Twins: Staple Or Situational?

By: Brian Hsieh

Twins is a supporter card released in the Heartgold Soulsilver: Triumphant set. With the release of Seeker as well in this set, Triumphant was one of those packs to get when it was released. Still fresh in the TCG format, Twins has become known as a great card in the right situation. Some even go as far as to call it a staple. While it has its obvious advantages of searching for any two cards you want, even if it’s another Twins to run a Twins engine, it must be played when a player is behind on prize cards.

Faster decks tend to ignore Twins while slower set up decks seem to pile them in. Finding it in a Yanmega/Magnezone deck or a Zekrom/Pachirisu/Shaymin deck seems highly unlikely, as those decks attack fast and consistently without the use of the Twins engine. Decks like Lostgar and any deck holding two stage two lines should highly consider a couple Twins to be safe.

Twins can take a losing game and turn it around in the blink of an eye. If you’re waiting on one card to complete your setup and are sending out basics as cannon fodder while you wait for your dream card, Twins adds another way to mill that card out. It works wonders at the start of the game too, if you are first to lose your Pokemon due to a slower setup. A perfect example would be when I was versing someone who decided to knock out my Solosis. Right after that, I drew a Twins and got to work, running a nice Twins engine while getting the cards I needed in order to come back with a nice Gothitelle trainer lock. Finishing it up with a Reuniclus and Zekrom on the bench, my field was set up and free from harm from any of his Pokemon, as he did not run any Psychic Pokemon, Magnezones, or Bad Emboars to knock me out in one hit. Another example would be when I was versing a rogue deck. Both of us had a good enough setup, but we both had Twins. I stalled long enough to actually use mine, as he started on the offensive. I eventually won that matchup with the same lock previously mentioned, as I was able to get the cards I needed to complete the great hand I already had.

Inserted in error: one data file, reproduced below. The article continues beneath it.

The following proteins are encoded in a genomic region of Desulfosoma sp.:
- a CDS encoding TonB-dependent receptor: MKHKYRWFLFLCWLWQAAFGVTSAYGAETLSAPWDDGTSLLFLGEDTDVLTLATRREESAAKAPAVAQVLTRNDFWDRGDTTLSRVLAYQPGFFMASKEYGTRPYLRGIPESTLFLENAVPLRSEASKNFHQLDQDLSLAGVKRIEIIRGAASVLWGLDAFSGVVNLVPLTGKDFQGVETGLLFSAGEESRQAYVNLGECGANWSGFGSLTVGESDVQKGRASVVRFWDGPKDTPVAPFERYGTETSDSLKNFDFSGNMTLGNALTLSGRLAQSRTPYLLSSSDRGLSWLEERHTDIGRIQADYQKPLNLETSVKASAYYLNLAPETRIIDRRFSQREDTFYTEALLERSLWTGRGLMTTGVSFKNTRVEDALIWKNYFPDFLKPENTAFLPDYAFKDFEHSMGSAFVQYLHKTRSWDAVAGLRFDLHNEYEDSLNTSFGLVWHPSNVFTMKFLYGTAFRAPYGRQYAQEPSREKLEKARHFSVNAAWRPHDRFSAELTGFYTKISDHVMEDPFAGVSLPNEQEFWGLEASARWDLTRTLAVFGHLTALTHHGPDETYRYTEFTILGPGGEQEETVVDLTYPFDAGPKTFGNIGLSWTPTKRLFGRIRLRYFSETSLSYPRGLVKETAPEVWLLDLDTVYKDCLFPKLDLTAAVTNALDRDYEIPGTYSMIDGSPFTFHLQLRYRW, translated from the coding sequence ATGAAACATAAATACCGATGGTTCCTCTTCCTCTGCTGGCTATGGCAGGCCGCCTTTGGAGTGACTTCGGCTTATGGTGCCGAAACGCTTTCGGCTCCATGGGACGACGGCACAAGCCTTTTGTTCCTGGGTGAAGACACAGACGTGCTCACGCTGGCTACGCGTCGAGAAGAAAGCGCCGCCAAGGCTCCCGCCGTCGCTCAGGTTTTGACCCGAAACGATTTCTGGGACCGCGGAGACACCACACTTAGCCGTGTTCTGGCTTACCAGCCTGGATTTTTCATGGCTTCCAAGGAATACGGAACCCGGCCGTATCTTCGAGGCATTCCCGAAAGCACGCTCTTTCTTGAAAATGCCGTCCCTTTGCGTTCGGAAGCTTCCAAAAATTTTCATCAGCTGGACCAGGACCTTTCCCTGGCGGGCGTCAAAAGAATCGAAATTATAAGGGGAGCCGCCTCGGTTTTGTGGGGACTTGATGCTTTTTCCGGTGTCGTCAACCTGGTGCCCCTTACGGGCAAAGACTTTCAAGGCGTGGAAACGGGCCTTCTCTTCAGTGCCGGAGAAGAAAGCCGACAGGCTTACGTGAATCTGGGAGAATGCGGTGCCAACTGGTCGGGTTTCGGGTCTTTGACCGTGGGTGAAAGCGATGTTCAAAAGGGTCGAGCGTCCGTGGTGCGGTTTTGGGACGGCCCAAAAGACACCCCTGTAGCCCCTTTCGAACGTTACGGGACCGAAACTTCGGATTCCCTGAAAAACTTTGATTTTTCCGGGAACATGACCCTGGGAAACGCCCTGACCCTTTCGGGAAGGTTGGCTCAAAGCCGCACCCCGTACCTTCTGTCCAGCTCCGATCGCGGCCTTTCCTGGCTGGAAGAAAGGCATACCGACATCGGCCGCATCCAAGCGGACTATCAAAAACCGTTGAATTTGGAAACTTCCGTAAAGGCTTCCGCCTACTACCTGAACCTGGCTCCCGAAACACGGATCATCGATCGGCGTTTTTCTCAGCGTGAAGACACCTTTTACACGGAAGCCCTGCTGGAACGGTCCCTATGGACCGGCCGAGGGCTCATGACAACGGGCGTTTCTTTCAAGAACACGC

Twins can also be a dead draw. When you want to finish the game as fast as you can and you have a comfortable lead, you want to draw the card that seals the deal. Instead, Twins appears. What works wonders can lead to dismay as you are one Energy away from taking the win, while your opponent might use a Twins himself and get the card necessary to have a setup that can dwarf yours at the moment. Just because one has less prize cards, doesn’t mean he has his field completely set up. Twins can also be relied on a bit much. If a player sets his sights on constantly being behind, he could end up losing before he even draws a single Twins. With Supporters like Judge constantly ruining hands, it could also disrupt any Twins engine a player had in mind. It also hurts hard when one player brings in two Supporters to his hand and gets hit with a Judge, causing the search to be in vain.

Twins seems to reward the slower decks, which allows them to stay competitive, while hurting the ones already fast enough to deal with these slower decks. With everything that’s been said, I do see it as a staple in any deck, whether it be just one; for situational purposes or four; for decks in desperate need of searching. The situational aspect is thrown aside as every deck has a chance of falling behind, or else we wouldn’t have a competitive format at all.


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